I’m now dating someone who makes far less than I do (his hourly rate is about half of mine, plus he was briefly unemployed) but at the same time has more than I do. He lives where the cost of living is lower, but he has less expensive tastes than I do (he doesn’t need a theater subscription every year) and is happy someplace I could never really enjoy for long. This time, though, money is a strain. My job is stressful, which means I only enjoy it for the money, which is never enough. We only see each other about once a month; it hasn’t been long enough to see if we will be spending evenly on travel. While in some contexts we try to evenly split the cost of spending time together (he’ll pay for lunch, I’ll pay for the movie tickets; he’ll pick me up from the airport and drive, I’ll pay for the zoo entrance fee), in others I bear the bulk of the cost of us spending time together (we’ll both pay for the plane tickets to get somewhere, but I’ll pay for the hotel room that allows us to be alone together and food) and it makes me feel resentful. Perhaps it’s the fact that I’ve already done this for someone; I’m sure the mounting stress of my job is a contributing factor – the money that allows me to finance our time together is slowly killing me. But the fact of the matter is that I often find myself feeling angry-sad that he isn’t spending equally on us.
I don’t want him to not buy things for himself or enjoy his life without me. And I certainly want him to continue to save towards his own goals and to be comfortable with his financial situation. I dislike, though, the guilt-cycle that inevitably comes out of it: the resentment I feel at my investment not being met, the guilt I feel at being angry because I know he doesn’t make as much as I do, then the renewed resentment because I want to see him next month so I am contemplating buying his plane ticket. Someone joked that I was the “rich boyfriend” – how can that be, when I can barely pay my own rent?!
(Image from Joy of Lingerie on Tumblr. Click on the image to visit!)
(I love this image. I wish I could say it was me. But it’s not.)
Hey everyone! Happy Tuesday once again. I skipped a couple weeks of TMI Tuesday; two weeks ago I was actually just offended by the first question about Lent. Why would you assume that I observe Lent? That seemed like a poor assumption and, as I’m incredibly unfond of religion, I was sort of turned off to all the other questions as well. Last week was incredibly crazy and I was not at my best. But that’s a different story for a different time/different blog. This week’s questions are really good though!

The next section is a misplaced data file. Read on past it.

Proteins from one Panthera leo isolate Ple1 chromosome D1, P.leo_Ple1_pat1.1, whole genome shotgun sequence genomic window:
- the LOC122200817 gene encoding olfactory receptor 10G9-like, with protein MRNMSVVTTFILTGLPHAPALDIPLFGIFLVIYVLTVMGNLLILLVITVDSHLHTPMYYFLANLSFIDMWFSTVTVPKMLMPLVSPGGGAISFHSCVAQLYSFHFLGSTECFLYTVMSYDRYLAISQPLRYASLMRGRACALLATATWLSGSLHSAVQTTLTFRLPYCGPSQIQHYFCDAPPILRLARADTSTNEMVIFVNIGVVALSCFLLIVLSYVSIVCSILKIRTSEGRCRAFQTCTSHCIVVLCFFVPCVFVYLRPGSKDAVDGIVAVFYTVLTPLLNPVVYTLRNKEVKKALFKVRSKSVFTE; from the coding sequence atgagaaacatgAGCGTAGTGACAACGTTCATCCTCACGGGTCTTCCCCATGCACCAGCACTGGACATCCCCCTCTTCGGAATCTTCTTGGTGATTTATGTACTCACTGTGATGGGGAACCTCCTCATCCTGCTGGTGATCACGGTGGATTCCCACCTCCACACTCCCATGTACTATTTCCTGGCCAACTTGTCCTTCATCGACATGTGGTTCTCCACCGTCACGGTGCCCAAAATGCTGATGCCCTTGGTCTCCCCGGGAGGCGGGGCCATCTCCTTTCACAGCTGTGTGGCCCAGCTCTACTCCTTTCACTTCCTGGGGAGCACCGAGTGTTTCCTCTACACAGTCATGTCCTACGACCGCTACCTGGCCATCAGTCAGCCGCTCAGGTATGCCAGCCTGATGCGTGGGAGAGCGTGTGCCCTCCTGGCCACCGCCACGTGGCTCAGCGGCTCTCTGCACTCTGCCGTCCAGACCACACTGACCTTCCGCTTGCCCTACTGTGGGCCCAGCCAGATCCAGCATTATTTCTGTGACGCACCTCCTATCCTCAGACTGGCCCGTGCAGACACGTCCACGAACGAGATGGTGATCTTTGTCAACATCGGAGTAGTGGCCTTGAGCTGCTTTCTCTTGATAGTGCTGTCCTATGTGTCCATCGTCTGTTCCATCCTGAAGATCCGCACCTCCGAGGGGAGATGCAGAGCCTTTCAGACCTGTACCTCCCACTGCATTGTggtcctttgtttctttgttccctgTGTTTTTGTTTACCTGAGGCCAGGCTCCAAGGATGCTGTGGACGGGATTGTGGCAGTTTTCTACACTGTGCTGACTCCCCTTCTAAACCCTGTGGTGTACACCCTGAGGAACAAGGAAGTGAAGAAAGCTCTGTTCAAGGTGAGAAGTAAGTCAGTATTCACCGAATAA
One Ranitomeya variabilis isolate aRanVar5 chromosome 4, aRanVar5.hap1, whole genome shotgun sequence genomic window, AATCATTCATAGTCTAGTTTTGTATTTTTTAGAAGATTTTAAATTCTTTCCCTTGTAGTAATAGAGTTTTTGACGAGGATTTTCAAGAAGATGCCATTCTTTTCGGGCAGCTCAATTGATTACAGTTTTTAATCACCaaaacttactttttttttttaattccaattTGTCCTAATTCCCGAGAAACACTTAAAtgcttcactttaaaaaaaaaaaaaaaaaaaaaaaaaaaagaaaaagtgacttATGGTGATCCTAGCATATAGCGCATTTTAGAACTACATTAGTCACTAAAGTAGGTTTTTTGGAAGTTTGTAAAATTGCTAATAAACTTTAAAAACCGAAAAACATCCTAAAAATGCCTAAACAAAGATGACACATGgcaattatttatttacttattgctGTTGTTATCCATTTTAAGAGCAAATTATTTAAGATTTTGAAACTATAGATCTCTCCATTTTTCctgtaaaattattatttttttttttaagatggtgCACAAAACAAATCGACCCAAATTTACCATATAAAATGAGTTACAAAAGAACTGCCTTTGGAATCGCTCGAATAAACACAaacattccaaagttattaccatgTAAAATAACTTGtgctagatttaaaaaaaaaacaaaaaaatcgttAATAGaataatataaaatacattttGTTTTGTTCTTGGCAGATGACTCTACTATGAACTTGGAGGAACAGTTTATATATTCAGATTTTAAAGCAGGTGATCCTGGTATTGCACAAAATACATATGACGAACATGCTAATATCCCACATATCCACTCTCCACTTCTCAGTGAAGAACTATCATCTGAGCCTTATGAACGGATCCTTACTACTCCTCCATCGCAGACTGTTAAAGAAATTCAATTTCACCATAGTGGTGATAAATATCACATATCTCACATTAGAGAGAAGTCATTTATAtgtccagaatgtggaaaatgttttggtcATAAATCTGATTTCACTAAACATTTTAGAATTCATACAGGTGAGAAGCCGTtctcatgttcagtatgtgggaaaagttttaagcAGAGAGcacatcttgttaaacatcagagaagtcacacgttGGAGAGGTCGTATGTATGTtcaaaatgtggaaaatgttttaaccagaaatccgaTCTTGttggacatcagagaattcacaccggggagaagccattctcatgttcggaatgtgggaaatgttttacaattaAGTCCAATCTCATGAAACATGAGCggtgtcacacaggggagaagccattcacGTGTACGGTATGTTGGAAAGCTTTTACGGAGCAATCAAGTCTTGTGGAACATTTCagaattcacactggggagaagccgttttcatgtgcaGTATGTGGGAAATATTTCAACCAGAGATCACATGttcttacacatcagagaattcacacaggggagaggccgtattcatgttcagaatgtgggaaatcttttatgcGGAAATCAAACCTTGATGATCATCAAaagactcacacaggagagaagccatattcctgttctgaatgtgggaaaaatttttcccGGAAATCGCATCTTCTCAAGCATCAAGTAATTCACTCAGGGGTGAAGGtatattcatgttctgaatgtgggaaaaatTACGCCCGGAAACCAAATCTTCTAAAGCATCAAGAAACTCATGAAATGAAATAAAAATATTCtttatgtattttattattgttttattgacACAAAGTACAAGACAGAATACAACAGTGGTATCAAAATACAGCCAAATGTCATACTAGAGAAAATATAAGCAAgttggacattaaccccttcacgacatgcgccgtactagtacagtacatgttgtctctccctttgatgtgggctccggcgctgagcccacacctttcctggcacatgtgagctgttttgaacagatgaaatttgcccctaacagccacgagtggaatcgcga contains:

1. What made the best sex partner you’ve ever had so good?
A combination of things. I was at a high point of sexual confidence, so I had no problem telling him what I liked and what I wanted. While every guy I’ve been with has wanted to make sure it was good for me (those are their exact words), I hadn’t really figured out what would make it really good until this guy. Second, he was willing to do what I wanted, even though it wasn’t exactly what he wanted/wasn’t really something that worked for him. In other words, he was willing to dominate me because I wanted him to, not because he actually wanted to. He would have much preferred to cuddle me and have very gentle sex, but that’s not really my thing after the first few times. Lastly, we loved each other and I trusted him so that the idea of submitting was safe and hot, rather than anxiety-ridden.
2. What made the worst sex partner you’ve ever had so bad?
All of the opposite things from 1. I did not really like him, did not entirely trust him, and honestly wanted him to just shut up the whole time. Our personalities clashed, and I wasn’t as willing to open up and tell him what I liked. Actually, I told him what I didn’t like – the lights on – and he ignored me. Which I let go. My bad. He was very overbearing and tried too hard to take control. Normally, I like this, but he wasn’t good at it so I lost interest quickly. He also asked me to do things that made me really uncomfortable. As much as I wanted to not judge and explore, it was incredibly unsatisfying sex. I should have asked him to leave the minute he asked me to speak in Japanese to him.
3. Who was the most physically attractive person you ever had sex with?
UHHHH. I don’t have sex with good-looking people. Probably my last partner. I thought he was very handsome in a sort of boy-next-door way. Not so good-looking that I was intimidated, but enough so that I was attracted but comfortable.
4. How was it?
It was always good, and sometimes it was downright amazing. We were long-distance, so we got pretty good at communicating. See almost everything I’ve written about our sex.
5. Who was the least physically attractive person you ever had sex with?
Oh that’s so subjective and I feel so bad ;___; (Do I count? I have sex with myself a lot.) Probably the Friend With Benefits I had while in grad school. He’s adorable, but in an adorable way. Not really in a drop-your-panties kind of way.
6. Why did you do it?
I really needed sex. That sounds incredibly shallow, but true.
7. How was it?
Eh, it was okay. Again, unsatisfying because we weren’t really in a relationship. I told him what I liked, but he wasn’t really into it; he actually admitted most of the time he was “too tired” to do things that would really get me going. So I got like, half-sex.
Bonus: Describe a bad sexual experience you admit was your fault.
The aforementioned bad sex. I admit that it was my fault because I shouldn’t ever have slept with him. That would have made my life a lot easier. He was persistent so I gave in (shut up, I know you’re judging me), and that was a huge mistake.
(Image from theclassypolaroid on Tumblr)
Yesterday and today have been rough. Normally I would be way more excited about these questions (I was when they went up on Sunday!), but right now I’m just not feeling sexy or intimate. I feel very distant and cold and a little bit like I’m standing on the edge of a cliff. I’m afraid I’m just thinking too hard, but that if I don’t think that hard I won’t be happy either. Life’s a bitch sometimes.
This week’s TMI Tuesday questions are on a subject near and dear to our hearts (and some other body parts, too). It’s all about SEX!… Yes, again.